The Mixed Finch Collection.

Part One: Making a Start!

Before waxing lyrical about the joys and frustrations of combining finches I’d better start with a disclaimer! What follows is a record of my own personal observations and not based on any other material. Some of the species that I mention for exclusion I know other will say "what a load of rubbish, I’ve had them like that for years without mishap……………." I say great, you write and tell Pete about it then!

There you go that’s out of the way then!

Perhaps one of the greatest joys of being a finch-keeper is that ability to be able to combine species together to make a flash of colour appear in your aviary – from the somber colours of the Plumhead through to the vivid reds and greens of the Red-face parrotfinch. With parrots often the only way to combine them in such a manner is to have mono-sexual groups, usually just males.

There is a tendency amongst Australian aviculturists to take this to extremes and many of the collections contain a host of different finch species! I have heard a few people upon seeing the Hunter Valley type aviaries for the first time remark that how do finches manage to breed in such collections – but breed they do!

So where to start? Well, here I go again, I’m about to make a presumption! If you’ve got to this stage then chances are you have excluded the three cheapest finches on the market (no names yet!) and are preparing to tackle the next rung up the ‘avicultural scale’!
More assumptions at this stage are that you don’t want finches that are heavily dependent upon live food for starters or those that cost an arm and half a leg!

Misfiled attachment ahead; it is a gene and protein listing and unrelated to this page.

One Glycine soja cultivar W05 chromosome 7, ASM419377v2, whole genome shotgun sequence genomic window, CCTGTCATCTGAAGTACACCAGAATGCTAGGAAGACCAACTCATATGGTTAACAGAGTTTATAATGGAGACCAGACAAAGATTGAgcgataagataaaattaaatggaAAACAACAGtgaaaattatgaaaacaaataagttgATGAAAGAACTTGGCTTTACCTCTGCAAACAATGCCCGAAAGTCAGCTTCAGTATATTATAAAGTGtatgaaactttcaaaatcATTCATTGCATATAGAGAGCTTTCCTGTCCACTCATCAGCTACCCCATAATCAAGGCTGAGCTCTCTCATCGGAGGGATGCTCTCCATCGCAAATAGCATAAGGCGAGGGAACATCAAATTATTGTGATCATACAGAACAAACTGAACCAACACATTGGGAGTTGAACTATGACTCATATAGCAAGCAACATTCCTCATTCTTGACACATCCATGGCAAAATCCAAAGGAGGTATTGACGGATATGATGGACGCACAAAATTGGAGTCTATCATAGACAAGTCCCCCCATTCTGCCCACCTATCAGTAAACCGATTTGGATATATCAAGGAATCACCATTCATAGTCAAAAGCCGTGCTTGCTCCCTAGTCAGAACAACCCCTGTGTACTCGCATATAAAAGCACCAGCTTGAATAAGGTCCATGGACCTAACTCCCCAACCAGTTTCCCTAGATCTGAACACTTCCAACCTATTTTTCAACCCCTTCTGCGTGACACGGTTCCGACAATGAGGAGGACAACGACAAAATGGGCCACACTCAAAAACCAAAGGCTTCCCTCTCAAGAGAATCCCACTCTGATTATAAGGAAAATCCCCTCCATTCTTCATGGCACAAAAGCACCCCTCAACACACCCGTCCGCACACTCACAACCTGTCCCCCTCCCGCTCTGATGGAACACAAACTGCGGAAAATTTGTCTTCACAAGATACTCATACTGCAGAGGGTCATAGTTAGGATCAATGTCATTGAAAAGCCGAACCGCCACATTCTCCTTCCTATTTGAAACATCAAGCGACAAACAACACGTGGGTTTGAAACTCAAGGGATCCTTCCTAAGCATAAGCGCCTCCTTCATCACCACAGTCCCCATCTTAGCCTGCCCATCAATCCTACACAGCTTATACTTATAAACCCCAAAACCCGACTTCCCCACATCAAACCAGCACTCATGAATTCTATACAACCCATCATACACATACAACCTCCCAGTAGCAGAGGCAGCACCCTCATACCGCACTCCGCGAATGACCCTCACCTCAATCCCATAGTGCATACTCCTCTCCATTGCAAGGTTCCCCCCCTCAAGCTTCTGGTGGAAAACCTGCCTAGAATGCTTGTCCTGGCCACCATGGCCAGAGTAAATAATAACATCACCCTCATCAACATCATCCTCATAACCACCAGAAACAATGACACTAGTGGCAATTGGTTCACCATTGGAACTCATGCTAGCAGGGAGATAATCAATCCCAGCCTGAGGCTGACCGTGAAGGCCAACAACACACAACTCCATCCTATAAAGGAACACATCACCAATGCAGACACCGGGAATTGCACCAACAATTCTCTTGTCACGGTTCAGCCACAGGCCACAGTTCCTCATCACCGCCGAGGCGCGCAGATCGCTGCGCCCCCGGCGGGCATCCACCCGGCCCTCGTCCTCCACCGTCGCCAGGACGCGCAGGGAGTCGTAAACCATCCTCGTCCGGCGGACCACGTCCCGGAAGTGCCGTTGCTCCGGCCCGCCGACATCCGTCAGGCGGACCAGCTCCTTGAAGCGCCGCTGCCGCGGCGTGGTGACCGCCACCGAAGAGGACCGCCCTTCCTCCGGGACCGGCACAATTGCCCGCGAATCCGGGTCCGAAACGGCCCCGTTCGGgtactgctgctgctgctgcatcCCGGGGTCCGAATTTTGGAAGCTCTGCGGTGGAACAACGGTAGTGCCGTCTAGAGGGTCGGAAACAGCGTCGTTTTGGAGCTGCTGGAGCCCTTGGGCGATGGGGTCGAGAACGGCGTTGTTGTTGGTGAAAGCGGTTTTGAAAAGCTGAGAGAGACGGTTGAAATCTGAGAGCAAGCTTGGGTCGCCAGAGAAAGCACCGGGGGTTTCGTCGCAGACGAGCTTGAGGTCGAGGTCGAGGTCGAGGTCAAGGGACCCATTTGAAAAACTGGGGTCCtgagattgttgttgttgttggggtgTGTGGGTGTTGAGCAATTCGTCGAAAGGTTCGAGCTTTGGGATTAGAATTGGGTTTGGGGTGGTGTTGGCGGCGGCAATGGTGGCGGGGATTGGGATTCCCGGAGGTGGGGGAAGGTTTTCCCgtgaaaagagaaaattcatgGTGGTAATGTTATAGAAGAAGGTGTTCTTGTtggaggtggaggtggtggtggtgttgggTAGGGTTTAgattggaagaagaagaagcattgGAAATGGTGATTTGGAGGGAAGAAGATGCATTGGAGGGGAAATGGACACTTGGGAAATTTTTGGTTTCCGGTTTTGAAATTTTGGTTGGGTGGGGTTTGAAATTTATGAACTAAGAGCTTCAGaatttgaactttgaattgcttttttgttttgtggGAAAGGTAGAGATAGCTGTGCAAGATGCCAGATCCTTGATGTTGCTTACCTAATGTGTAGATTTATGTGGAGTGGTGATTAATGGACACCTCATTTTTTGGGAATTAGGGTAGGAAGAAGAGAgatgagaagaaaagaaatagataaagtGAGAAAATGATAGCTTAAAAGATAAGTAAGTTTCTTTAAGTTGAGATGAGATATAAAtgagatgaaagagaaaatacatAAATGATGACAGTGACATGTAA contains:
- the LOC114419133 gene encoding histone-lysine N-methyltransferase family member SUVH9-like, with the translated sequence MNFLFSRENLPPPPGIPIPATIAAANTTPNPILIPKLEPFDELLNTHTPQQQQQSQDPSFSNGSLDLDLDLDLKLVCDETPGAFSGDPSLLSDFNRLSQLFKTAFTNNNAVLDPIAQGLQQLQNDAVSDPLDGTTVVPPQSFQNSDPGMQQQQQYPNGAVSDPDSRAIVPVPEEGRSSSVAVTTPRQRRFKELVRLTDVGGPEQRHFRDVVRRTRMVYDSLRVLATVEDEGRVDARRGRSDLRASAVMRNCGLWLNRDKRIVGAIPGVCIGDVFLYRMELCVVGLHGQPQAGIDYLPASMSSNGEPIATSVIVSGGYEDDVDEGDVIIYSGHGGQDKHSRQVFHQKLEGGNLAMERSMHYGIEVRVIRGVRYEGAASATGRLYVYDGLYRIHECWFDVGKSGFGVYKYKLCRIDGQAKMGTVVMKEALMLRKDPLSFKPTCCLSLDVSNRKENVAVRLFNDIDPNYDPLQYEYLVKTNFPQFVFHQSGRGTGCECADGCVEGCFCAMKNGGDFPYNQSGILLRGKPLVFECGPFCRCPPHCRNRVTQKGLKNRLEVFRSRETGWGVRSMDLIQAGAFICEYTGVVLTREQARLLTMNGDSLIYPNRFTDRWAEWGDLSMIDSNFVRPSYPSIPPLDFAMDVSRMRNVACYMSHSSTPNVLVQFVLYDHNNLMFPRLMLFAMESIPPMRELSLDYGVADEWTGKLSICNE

Fig. 1. Pied Parrottees. Fig.2. Cubans. Fig.3. Hen White-Breasts

Hhhhhhmmmm heading for the Bird Shop already are we, get back here we haven’t ‘primed’ you as to what NOT to try to put together yet!
Right, sharpen your knives, warm up your computer keyboards because I’m probably about to offend everybody at some stage in the next few lines!

Cubans and anything Blue do not mix – killer reasons!
Cubans and other Cubans often do not mix – killer reasons!
Cubans and Jacarinis do not mix – killer reasons!
Red and Yellow siskins do not mix – hybrids a no no!
Red-cheeked Cordons and Blue-caps do not mix – hybrids a no no!
Any of the three Asian nuns do not mix – hybrids a no no!
Nuns and any of the 3 species of Aussie manikins do not mix (Pictorellas,
    Yellowrumps & Chestnuts – hybrids galore!)
Red strawbs and Orange-breasts together hybrids will make!
Longtails, Parsons and Masks together – fertile hybrids, even worse!
African Manikins, Munias, Silverbills and any Asian or Australian nuns – hybrids a
Auroras and Red-wing Pytilias – (suspect that one might be a tad too late)
   leaves for nasty surprises when young do or don’t colour as expected!!
Golden song sparrows – with most other finches as they drive them crazy!!
Singers and siskins do not mix – hybrids and/or killer reasons.
Madagascar weavers – hate every other finch at some stage throughout their
    lives! Include at your own peril.
Red-face and Blue-face parrotfinches – hybrids are sterile.
Blue-face and Tri-coloured – nasty hybrids and someone will/may shoot you for
   doing it!!